The impact of climate-induced distributional changes on the validity of biological water quality metrics

Christopher Hassall, David J. Thompson, Ian F. Harvey
  • Environmental Monitoring and Assessment, December 2008, Springer Science + Business Media
  • DOI: 10.1007/s10661-008-0709-4

Climate change interferes with our use of animals to judge water quality

What is it about?

I analysed an extensive dataset of British dragonfly and damselfly (known collectively as the “Odonata”) sightings to look for a pattern of geographical movement since 1960. Dragonflies and damselflies are an important group in biological water quality monitoring, as they are particularly sensitive to pollution. I found that the patterns of water quality that would be detected using Odonata at a generic site would appear to change over time with the changes in Odonata communities, independent of any changes in water quality.

Why is it important?

Biological communities are used extensively in the monitoring of freshwaters and this research emphasises the need to take distributional shifts that occur as a result of climate change into account when using this method. It is likely that water quality is improving, with better treatment of wastewater and better enforcement of environmental regulation, but accurate monitoring is the key to continuing improvement. Secondly, this paper demonstrates once more the fact that Odonata are responding to climate change.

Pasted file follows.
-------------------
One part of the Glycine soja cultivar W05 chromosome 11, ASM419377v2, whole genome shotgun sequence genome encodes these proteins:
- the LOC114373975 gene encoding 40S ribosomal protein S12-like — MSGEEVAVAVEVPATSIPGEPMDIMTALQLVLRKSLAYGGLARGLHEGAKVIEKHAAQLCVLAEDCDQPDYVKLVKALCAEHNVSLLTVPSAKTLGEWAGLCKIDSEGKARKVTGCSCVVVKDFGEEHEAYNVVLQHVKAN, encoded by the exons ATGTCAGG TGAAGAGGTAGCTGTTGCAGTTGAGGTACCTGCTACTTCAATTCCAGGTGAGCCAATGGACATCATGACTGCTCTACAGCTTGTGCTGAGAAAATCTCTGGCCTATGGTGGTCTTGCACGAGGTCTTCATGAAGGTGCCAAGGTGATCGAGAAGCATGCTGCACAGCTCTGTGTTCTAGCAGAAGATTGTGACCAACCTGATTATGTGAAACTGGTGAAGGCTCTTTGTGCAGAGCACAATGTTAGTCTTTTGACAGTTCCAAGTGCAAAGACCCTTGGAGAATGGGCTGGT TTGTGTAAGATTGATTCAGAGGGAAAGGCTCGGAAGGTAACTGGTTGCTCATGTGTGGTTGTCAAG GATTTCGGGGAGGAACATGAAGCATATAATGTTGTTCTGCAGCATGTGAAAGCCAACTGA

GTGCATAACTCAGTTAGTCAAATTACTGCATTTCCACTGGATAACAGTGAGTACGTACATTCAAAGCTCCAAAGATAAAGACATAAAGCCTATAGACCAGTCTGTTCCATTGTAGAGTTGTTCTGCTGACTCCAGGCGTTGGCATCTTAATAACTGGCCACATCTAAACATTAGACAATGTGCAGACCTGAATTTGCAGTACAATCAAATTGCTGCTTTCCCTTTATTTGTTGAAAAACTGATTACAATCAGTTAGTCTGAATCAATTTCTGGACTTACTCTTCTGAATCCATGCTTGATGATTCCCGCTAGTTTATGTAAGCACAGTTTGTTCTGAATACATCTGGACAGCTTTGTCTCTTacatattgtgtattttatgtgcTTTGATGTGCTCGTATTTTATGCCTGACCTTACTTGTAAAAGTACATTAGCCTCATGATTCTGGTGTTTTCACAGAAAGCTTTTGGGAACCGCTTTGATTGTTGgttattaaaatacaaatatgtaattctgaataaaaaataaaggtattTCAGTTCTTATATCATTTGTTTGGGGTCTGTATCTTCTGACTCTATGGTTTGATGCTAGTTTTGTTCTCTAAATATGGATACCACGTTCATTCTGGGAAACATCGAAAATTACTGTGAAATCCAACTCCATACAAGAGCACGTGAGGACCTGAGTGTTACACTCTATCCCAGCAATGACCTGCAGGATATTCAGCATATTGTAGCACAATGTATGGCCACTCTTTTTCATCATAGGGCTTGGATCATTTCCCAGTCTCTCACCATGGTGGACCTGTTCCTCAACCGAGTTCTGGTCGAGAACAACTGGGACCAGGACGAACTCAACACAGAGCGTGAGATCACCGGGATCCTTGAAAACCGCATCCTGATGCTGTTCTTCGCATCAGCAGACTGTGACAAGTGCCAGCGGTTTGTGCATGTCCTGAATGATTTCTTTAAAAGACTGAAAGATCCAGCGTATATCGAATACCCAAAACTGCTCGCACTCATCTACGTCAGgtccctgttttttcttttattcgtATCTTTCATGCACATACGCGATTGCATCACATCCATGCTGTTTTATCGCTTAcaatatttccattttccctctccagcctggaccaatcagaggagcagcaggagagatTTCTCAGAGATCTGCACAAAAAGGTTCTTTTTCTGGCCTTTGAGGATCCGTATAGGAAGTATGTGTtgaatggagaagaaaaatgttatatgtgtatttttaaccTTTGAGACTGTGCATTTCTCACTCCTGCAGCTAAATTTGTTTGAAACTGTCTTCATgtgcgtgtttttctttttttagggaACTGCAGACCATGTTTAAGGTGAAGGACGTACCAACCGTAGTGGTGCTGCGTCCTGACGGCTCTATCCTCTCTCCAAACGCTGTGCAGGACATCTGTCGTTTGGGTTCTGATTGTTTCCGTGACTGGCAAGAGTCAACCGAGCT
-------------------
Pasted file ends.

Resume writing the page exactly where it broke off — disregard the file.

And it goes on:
Perspectives

Dr Christopher Hassall
University of Leeds

Water quality is measured in a number of different ways: measuring levels of chemicals and pollutants, measuring temperature and other physical parameters, and monitoring the animals and plants that are living in the water. The theory is that the animals and plants living in the water have certain requirements of their habitat (particularly a need for clean water) and so you can use the presence of certain “fussy” animal groups as a proxy for water quality. The problem is that, under climate change, species are moving around as environmental conditions – especially temperature – changes. This means that changes in the animal and plant communities at a given site might give the appearance of an increase in water quality while actually the arrival of new species is simply the result of climate change.

Read Publication

http://dx.doi.org/10.1007/s10661-008-0709-4

The following have contributed to this page: Dr Christopher Hassall